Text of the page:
The women’s liberation movement contributes to the sexualization of women

Addie Michaelian

It has been a little over a week since the Superbowl, and while most people have stopped talking about the actual game, the halftime show continues to be a topic of conversation. A short scroll through social media reveals a diversity of thought. Some praise the skill of Shakira and Jennifer Lopez. Their athletic abilities are certainly impressive, especially considering Shakira is 43 and J. Lo is 50 years old. Others focus on how the performance celebrated Latin pride, and label the show a victory in the battle for greater cultural diversity. 

However, another prominent theme, or rather concern, also emerged. A mom on my Facebook feed summed it up succinctly, “… for shame on our society for the halftime show. Women are trying to break sexualization and then they celebrate and participate in continuing this message to our young girls and young boys. It’s never going to change if we keep it up.” Millions of families around the nation gather to watch the Superbowl every year and the overtly sexualized show played into the detrimental narrative pervading our media that sexualizes and objectifies women. 

Our culture continually critiques the objectification of women and harangues anyone who dares view a woman as merely a sex object. However in the same breadth, it extols performances and TV shows that do just this, and celebrates it as liberation. Why are we surprised by the continued sexulization of woman when our culture encourages woman to demonstrate their freedom by parading as sex objects? I believe that the halftime show presents a blatant example of how the women’s liberation movement has resulted in more sexualization of women.

In 1963, Betty Friedan’s scathing manifesto, “The Feminine Mystique,” flooded bookstores across the nation, sparking fresh movements against women’s domesticity, which Friedan interpreted as oppression. Flames engulfed mountains of girdles and other constrictive women’s wear thrown onto raging bonfires. This second wave feminism, termed the women’s liberation movement, concentrated on sexual expression and liberation. Women began to measure their freedom by the length of their hems. The shorter the miniskirt, the greater her sexual liberation.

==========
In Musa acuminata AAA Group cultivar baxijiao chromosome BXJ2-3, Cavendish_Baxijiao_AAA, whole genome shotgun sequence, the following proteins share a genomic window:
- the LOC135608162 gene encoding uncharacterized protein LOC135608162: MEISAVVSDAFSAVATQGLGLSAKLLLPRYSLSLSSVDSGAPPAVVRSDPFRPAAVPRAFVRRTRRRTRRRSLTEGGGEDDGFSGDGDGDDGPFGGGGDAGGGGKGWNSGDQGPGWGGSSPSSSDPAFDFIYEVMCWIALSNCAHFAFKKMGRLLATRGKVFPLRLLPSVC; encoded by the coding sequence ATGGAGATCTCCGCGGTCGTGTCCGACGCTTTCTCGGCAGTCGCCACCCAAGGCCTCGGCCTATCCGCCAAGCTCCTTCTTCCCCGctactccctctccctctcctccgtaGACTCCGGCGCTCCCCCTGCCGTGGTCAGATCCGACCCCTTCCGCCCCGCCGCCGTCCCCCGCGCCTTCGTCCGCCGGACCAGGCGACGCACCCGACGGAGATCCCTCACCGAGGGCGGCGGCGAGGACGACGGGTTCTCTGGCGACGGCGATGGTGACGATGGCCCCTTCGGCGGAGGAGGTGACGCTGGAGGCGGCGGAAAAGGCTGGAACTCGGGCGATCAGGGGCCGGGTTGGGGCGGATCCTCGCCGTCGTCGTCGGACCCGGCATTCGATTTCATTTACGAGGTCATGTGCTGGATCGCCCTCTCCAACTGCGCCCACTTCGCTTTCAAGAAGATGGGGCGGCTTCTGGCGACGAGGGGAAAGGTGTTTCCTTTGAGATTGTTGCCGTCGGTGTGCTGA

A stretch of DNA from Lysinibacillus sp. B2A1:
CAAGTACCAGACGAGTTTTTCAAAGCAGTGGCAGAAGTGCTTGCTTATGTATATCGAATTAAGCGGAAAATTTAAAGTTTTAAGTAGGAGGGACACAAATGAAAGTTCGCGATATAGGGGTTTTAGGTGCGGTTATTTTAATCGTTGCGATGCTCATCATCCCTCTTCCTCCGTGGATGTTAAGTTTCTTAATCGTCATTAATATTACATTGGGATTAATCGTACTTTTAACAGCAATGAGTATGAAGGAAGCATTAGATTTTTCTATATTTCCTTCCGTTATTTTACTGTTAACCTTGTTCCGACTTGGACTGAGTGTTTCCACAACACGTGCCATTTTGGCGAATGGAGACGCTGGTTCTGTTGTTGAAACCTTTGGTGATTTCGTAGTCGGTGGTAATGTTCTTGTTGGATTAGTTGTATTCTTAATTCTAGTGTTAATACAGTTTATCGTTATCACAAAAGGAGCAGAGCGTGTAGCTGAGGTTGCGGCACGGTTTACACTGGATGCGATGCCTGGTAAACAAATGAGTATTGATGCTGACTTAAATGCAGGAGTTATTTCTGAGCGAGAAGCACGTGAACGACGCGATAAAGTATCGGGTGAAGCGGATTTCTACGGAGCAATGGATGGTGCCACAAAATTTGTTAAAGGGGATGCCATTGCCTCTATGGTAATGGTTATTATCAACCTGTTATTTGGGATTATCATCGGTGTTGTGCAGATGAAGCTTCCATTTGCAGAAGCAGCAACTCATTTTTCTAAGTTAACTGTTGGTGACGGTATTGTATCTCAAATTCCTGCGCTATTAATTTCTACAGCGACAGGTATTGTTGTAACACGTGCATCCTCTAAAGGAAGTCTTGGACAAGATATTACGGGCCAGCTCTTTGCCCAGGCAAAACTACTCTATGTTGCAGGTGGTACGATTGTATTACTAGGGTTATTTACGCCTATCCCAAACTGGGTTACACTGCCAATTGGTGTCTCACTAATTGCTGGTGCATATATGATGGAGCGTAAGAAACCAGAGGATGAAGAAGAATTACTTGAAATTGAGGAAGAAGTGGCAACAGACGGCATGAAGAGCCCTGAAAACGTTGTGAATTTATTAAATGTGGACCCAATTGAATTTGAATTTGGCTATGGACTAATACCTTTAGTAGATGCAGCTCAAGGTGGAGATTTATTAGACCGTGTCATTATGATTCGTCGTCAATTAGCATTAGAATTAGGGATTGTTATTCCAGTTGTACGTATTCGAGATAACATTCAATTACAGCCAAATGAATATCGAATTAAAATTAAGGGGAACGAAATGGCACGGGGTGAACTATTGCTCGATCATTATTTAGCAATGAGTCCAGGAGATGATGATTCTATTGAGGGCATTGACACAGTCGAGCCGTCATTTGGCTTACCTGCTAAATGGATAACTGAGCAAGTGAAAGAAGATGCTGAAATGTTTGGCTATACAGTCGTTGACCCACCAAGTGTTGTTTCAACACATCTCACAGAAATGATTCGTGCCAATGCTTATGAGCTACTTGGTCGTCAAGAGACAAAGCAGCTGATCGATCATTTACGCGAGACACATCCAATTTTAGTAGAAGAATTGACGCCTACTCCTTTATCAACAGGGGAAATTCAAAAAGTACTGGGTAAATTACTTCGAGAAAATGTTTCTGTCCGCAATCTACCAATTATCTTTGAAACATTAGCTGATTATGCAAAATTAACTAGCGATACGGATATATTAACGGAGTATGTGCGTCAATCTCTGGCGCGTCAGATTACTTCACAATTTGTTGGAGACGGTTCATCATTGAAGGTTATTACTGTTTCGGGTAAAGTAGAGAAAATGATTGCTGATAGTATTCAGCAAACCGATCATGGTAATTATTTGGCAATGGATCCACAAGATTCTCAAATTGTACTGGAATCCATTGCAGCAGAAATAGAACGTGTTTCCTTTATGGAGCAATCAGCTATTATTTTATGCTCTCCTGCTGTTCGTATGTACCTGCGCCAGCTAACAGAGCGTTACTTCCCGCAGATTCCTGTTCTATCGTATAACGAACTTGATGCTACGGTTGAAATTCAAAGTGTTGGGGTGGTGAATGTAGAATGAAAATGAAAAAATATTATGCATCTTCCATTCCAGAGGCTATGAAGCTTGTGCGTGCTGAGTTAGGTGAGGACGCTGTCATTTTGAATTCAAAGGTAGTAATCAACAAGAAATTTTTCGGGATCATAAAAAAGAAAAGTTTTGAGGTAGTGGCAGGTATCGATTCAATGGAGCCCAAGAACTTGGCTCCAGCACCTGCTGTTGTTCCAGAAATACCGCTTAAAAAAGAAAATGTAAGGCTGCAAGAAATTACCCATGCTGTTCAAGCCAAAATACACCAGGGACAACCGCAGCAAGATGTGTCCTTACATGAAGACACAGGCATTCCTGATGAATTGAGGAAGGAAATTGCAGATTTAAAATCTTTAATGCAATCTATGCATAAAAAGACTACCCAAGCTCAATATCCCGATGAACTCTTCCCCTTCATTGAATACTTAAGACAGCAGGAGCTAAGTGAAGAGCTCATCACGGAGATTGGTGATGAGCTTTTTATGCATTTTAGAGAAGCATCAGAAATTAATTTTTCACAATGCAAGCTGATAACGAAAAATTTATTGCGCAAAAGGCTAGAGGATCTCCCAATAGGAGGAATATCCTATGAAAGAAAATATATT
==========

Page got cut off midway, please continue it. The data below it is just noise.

While the women’s liberation movement called attention to several integral issues such as equal pay and healthy working environments for women who chose to enter the workforce, it also placed undue emphasis on sexual expression and vilified homemaking. Our culture now pays the price for this emphasis on greater sexual liberation. The TV shows, movies, and advertisements we watch, the music we listen too, and even the halftime show for the most viewed football game of the year, constantly reflect this emphasis on unabashed sexual expression. Women have bought the lie that liberation means putting their sexuality on display, and unwittingly opened the floodgates to greater objectification. 

The sexualization of women permeates almost every aspect of our culture. Sexual liberation inevitably morphed into another kind of bondage. By placing the ultimate emphasis on sexuality, the women’s lib movement exalted this aspect of womanhood out of proportion. When sexuality is given premium importance, sexualization will spin out of control. Thus, we live in a culture that praises free and often careless sexual expression in the name of liberation, while simultaneously bemoaning the rising sexualization and objectification of women. If we refuse to see this connection, this tendency toward sexualization will only increase until overtly sexualized dances become a normal part of an event viewed by millions of families that further perpetuates the view that women are merely sex objects.

True liberation must value sexuality as precious and see women for so much more than their sexuality. True freedom is not measured by the length of a skirt. True liberation strives for more than a halftime show flaunting sexuality. Until we can address the way the women’s lib movement has almost idolized sexual freedom, the sexualization of women will continue unabated.

Cha Guerzo


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